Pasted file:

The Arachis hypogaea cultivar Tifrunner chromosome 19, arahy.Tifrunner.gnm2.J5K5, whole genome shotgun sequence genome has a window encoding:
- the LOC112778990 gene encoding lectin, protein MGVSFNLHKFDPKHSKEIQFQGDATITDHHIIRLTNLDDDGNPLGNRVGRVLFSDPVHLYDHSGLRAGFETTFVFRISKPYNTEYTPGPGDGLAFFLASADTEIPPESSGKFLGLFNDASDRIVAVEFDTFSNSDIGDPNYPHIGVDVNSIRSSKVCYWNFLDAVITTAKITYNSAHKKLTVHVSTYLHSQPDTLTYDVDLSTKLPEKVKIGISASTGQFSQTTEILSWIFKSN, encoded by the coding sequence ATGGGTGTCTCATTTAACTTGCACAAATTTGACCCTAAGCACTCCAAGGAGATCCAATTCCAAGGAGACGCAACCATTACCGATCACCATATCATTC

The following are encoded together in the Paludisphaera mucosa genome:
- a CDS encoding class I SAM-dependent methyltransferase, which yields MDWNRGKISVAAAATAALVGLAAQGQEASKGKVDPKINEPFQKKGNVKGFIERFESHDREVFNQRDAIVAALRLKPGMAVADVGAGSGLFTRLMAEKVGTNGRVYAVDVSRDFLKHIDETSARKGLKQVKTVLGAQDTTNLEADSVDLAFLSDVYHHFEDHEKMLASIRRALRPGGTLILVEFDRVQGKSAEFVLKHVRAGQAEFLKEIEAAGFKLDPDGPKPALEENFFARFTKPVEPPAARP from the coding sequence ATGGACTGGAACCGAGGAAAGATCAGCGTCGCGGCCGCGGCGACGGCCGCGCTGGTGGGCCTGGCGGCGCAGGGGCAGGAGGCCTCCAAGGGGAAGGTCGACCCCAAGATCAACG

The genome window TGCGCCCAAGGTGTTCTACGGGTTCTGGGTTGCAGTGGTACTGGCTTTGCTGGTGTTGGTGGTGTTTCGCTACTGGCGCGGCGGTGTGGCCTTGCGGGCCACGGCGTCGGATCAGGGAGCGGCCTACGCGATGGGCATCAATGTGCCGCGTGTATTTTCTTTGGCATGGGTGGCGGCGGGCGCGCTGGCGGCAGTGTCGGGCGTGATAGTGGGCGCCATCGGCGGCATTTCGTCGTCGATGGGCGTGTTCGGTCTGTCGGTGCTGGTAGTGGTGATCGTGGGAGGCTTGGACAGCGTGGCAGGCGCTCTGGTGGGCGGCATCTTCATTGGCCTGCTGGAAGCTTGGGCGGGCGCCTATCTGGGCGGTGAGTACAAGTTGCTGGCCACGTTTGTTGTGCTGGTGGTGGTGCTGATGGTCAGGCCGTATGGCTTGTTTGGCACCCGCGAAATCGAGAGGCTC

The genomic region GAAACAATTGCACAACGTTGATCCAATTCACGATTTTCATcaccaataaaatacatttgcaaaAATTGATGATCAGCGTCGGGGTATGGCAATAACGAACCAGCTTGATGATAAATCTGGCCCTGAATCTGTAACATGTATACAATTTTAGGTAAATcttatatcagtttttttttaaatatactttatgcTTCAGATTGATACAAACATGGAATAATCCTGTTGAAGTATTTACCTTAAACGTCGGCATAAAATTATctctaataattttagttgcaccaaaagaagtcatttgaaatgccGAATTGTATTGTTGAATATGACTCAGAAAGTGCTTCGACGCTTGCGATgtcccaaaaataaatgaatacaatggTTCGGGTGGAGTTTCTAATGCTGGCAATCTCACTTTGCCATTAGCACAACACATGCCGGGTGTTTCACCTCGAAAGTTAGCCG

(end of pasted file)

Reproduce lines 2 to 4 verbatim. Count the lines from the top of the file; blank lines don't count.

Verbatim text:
- the LOC112778990 gene encoding lectin, protein MGVSFNLHKFDPKHSKEIQFQGDATITDHHIIRLTNLDDDGNPLGNRVGRVLFSDPVHLYDHSGLRAGFETTFVFRISKPYNTEYTPGPGDGLAFFLASADTEIPPESSGKFLGLFNDASDRIVAVEFDTFSNSDIGDPNYPHIGVDVNSIRSSKVCYWNFLDAVITTAKITYNSAHKKLTVHVSTYLHSQPDTLTYDVDLSTKLPEKVKIGISASTGQFSQTTEILSWIFKSN, encoded by the coding sequence ATGGGTGTCTCATTTAACTTGCACAAATTTGACCCTAAGCACTCCAAGGAGATCCAATTCCAAGGAGACGCAACCATTACCGATCACCATATCATTC

The following are encoded together in the Paludisphaera mucosa genome:
- a CDS encoding class I SAM-dependent methyltransferase, which yields MDWNRGKISVAAAATAALVGLAAQGQEASKGKVDPKINEPFQKKGNVKGFIERFESHDREVFNQRDAIVAALRLKPGMAVADVGAGSGLFTRLMAEKVGTNGRVYAVDVSRDFLKHIDETSARKGLKQVKTVLGAQDTTNLEADSVDLAFLSDVYHHFEDHEKMLASIRRALRPGGTLILVEFDRVQGKSAEFVLKHVRAGQAEFLKEIEAAGFKLDPDGPKPALEENFFARFTKPVEPPAARP from the coding sequence ATGGACTGGAACCGAGGAAAGATCAGCGTCGCGGCCGCGGCGACGGCCGCGCTGGTGGGCCTGGCGGCGCAGGGGCAGGAGGCCTCCAAGGGGAAGGTCGACCCCAAGATCAACG